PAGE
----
While garbage floated out of overturned cans, caramel-colored water bubbled out of manholes and a light-blue van waited half-submerged in the middle of the street, the veterans of Walnut Creek flooding braced themselves for another slog.
Just off Poole Road, south of downtown, Richard Sibomana drove home from working the night shift at Holly Hill Hospital to find a set of Class 2 rapids pouring over the bridge at Rose Lane, blocking the way to his house for at least the fifth time in the last dozen years.
“It’s Mother Nature,” said Sibomana, 25, shrugging.
Down Dacian Road, Marc Campbell stood on the front stoop of his apartment with a crowd of neighbors, staring out at the 3-foot, sewage-smelling lake between him and his work truck.
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“We’re going to watch movies, hang out and hope the water goes down,” said Campbell, 26. “They tried to get me to go to work. Don’t believe I’m going to make it.”
In any hurricane, tropical storm or three-day drenching, a handful of Raleigh spots reliably take the worst blows: Wake Forest Road near the Costco; Atlantic Avenue near Hodges Street; Crabtree Valley Mall. But the neighborhoods that hug Walnut Creek get so routinely pummeled that it’s common to see muskrats swim past. On Tuesday, an owl hooted at noon.
On Dacian Road, just off Martin Luther King Jr. Boulevard, firefighters braved the flood waters to rescue a woman and three children – one of whom had a fever high enough to need hospital care. But other than the driver of the stranded van, most of the residents stayed put, noting that the brown water rose even higher after Hurricane Matthew last fall.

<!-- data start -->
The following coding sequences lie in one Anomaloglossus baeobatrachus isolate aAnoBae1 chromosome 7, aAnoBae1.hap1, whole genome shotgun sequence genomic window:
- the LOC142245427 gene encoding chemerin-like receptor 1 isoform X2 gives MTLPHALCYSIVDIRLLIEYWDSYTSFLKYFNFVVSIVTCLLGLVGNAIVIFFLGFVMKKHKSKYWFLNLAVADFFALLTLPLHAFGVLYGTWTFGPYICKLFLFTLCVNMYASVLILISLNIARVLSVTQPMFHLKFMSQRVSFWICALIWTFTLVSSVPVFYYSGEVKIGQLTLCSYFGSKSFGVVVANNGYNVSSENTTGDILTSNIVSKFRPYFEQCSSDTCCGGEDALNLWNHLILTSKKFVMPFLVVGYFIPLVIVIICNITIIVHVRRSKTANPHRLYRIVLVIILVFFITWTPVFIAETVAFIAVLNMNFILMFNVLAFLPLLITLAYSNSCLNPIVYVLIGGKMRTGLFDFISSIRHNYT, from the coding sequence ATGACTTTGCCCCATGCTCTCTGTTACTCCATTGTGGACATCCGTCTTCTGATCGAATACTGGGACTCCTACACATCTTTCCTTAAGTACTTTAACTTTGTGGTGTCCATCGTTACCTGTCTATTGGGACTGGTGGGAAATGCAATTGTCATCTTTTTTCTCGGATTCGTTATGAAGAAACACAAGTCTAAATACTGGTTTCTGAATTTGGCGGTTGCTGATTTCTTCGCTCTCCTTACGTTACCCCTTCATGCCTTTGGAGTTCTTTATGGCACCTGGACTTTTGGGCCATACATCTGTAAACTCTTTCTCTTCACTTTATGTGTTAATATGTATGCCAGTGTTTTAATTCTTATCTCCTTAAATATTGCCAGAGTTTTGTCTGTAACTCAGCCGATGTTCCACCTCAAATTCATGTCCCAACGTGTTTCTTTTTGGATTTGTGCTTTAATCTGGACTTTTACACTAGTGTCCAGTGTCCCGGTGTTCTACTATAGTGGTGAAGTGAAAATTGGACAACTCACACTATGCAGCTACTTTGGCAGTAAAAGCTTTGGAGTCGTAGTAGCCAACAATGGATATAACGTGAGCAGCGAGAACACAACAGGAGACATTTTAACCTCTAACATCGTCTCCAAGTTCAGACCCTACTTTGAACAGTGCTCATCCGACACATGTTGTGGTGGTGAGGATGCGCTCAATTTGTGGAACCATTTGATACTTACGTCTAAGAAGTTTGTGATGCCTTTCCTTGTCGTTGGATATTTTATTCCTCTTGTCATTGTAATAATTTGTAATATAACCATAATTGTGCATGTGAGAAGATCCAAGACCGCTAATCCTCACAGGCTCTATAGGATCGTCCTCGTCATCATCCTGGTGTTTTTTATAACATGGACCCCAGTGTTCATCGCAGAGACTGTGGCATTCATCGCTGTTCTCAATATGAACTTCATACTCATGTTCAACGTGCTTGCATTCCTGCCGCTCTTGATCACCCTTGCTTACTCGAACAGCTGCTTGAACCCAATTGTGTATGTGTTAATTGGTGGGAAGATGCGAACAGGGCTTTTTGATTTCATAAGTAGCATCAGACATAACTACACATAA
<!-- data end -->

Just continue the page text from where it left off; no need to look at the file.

Nautica Jackson, 20, fought her way to the mailbox with her dog, Chestnut. “Are they going to be able to pump the water out?” she asked.
I flipped through some flood maps and found many of these houses built inside the blue blob that extends out from Walnut Creek, which marked the zone with a 1 percent annual chance of flooding, and where flood insurance is required. On Rose Lane, the city built a new $1 million bridge over the creek in the 1990s, but flooding persists.
Across that bridge, water either blocks people out or traps people inside dozens of homes on and around Jimmy Carter Way, built by Habitat for Humanity roughly a decade ago. Residents have noted that Rock Quarry Road runs only a few hundred feet away with no connection to the flood-prone neighborhood.
“I’ve been here all my life, and I wouldn’t stay back there,” said Michael Ray, 53, who lives on the Poole Road side of Rose Lane. “I don’t know why they put apartments back there when it’s in a swamp. Last time, they had to go in and rescue somebody, and the rescuers got caught in the current. It carried them away, and they hit a sign. Had to rescue them.”
The rain cleared up by noon, and the sky turned blue again. The water receded almost as fast as it came – and will come again.